Solar flares erupt from the Sun again! Does Earth need to worry?
Solar flares are shot off by the Sun and they can be very dangerous for Earth as they can impact the electrical and electronic infrastructure that we have built up.
Sun regularly emits solar flares, some of which are massive and dangerous enough to even interfere with the electronics and electrical infrastructure back here on Earth, including navigation systems, Satellites, Internet and more. The solar flares that interfere with the communications systems are emitted by sunspots when they are fired in the direction of the Earth. Now, at the fag end of October, astronomers have detected a new sunspot that is firing off massive solar flares into space.
While it remains unclear exactly which region of the sun shot off the solar flares, it is surmised that it would be a sunspot that is on the other side of the Sun and not facing Earth.
"At least half a dozen explosions occurred during that brief movie...The blast site is hidden just behind the edge of the sun. It's almost certainly an unstable sunspot," Space.com said quoting a report by SpaceWeather.com.
It is worth noting that the spot on the sun from where these solar flares emanated is in a region that is not facing the Earth. Instead it is on the opposite side. The report said that the scientists will get a better view of the region from where these solar flares are emerging when it rotates into view of the Earth in around 24 to 48 hours. The sun's rotation varies by latitude and it takes 24 Earth days to rotate at the equator and more than 30 days at the poles.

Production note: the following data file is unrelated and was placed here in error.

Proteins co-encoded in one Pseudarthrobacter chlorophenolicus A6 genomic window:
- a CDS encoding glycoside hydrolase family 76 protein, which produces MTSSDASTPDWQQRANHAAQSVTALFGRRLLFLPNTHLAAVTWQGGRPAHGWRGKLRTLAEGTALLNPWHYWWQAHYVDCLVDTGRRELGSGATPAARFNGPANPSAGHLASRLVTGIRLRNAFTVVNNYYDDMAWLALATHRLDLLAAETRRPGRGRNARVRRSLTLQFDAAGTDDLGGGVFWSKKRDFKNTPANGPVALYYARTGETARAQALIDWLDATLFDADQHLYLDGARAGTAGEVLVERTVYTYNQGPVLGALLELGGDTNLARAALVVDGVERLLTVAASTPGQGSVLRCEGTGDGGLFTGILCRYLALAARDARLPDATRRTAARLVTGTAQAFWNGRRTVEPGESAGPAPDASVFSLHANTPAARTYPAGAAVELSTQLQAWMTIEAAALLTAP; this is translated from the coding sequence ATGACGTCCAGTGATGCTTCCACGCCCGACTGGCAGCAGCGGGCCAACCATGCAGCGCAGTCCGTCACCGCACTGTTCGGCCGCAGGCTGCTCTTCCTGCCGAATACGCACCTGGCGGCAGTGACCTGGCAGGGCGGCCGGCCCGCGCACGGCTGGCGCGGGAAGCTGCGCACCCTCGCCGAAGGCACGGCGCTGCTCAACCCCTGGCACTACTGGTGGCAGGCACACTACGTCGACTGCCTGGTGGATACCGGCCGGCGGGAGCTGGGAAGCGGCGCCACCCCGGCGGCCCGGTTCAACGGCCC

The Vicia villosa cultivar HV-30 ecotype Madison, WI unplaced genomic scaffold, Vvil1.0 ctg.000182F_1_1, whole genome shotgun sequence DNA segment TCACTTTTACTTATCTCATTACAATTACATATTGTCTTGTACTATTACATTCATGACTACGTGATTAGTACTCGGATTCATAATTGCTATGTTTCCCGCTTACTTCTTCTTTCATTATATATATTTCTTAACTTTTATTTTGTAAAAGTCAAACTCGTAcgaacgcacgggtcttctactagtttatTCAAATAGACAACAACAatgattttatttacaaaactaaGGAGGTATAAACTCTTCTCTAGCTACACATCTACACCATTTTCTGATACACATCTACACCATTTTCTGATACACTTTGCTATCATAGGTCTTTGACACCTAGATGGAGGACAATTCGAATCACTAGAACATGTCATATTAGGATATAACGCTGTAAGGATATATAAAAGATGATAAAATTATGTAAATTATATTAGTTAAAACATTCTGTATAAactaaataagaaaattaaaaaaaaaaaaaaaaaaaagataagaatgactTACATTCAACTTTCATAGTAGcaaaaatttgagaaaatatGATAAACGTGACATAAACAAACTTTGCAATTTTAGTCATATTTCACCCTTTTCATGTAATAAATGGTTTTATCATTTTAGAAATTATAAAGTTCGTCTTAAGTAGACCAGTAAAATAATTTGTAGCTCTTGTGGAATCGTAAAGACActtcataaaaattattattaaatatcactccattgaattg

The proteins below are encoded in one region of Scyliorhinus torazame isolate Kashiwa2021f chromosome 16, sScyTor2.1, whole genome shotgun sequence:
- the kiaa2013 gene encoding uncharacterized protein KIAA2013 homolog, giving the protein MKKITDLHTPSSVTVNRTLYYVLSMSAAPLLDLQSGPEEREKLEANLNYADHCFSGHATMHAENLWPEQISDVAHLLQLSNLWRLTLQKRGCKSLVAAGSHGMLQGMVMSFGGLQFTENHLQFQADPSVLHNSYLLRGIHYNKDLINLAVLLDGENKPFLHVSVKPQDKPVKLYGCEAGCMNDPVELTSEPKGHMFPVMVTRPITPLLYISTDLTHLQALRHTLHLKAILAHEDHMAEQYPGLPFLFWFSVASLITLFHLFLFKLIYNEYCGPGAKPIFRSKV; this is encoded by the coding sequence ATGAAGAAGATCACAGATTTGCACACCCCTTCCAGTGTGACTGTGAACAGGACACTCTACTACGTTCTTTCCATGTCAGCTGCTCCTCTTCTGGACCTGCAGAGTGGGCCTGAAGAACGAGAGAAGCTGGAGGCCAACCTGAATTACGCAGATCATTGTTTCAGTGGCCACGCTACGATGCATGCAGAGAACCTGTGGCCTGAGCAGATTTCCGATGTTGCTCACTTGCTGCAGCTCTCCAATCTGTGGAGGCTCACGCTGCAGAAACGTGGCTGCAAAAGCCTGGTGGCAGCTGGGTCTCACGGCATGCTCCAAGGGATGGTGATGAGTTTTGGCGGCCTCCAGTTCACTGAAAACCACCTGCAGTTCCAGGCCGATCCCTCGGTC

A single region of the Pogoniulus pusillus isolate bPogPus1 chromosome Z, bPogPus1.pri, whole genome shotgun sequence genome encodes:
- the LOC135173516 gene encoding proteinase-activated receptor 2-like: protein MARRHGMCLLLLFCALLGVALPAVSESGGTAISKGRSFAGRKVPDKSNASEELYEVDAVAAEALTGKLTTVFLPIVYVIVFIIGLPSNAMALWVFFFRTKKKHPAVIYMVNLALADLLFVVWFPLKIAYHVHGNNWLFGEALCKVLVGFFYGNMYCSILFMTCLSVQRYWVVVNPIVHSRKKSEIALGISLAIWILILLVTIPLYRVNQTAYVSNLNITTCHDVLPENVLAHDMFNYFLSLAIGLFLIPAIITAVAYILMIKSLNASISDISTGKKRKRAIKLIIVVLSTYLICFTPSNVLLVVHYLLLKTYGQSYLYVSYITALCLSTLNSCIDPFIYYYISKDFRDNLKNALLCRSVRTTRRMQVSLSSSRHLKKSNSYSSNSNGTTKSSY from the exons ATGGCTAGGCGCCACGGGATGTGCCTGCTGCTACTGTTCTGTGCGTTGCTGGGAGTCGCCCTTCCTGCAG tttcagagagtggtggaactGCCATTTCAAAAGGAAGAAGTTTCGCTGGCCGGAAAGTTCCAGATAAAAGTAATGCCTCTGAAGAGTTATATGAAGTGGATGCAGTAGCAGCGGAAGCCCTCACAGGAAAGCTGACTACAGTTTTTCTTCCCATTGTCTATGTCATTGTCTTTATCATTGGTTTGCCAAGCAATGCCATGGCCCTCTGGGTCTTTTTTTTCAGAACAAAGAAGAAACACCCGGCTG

But that is not the only activity going on the surface of the sun. A separate report by Space.com details a solar flare being fired off from the region of the sun facing the Earth. NASA's Space Weather Prediction Center (SWPC) reported that the Sun fired off an X1-class solar flare on October 28 that peaked at 11:35AM EDT (or 9:05PM IST). “An R3 (Strong radio blackout) event took place due to an X1 flare at 1535 UTC (11:35 am EDT) on 28 October from Region 2887. The impulsive flare appeared to have coronal mass ejection (CME) related signatures,” SWPC wrote on its platform.
Report said that the coronal mass ejection or CME from this solar flare is expected to reach the Earth by Saturday or Sunday in time for Halloween. “The eruption could supercharge Earth's northern lights and potentially interfere with satellite-based communications,” the report said.
Follow HT Tech for the latest tech news and reviews , also keep up with us on Twitter, Facebook, Google News, and Instagram. For our latest videos, subscribe to our YouTube channel.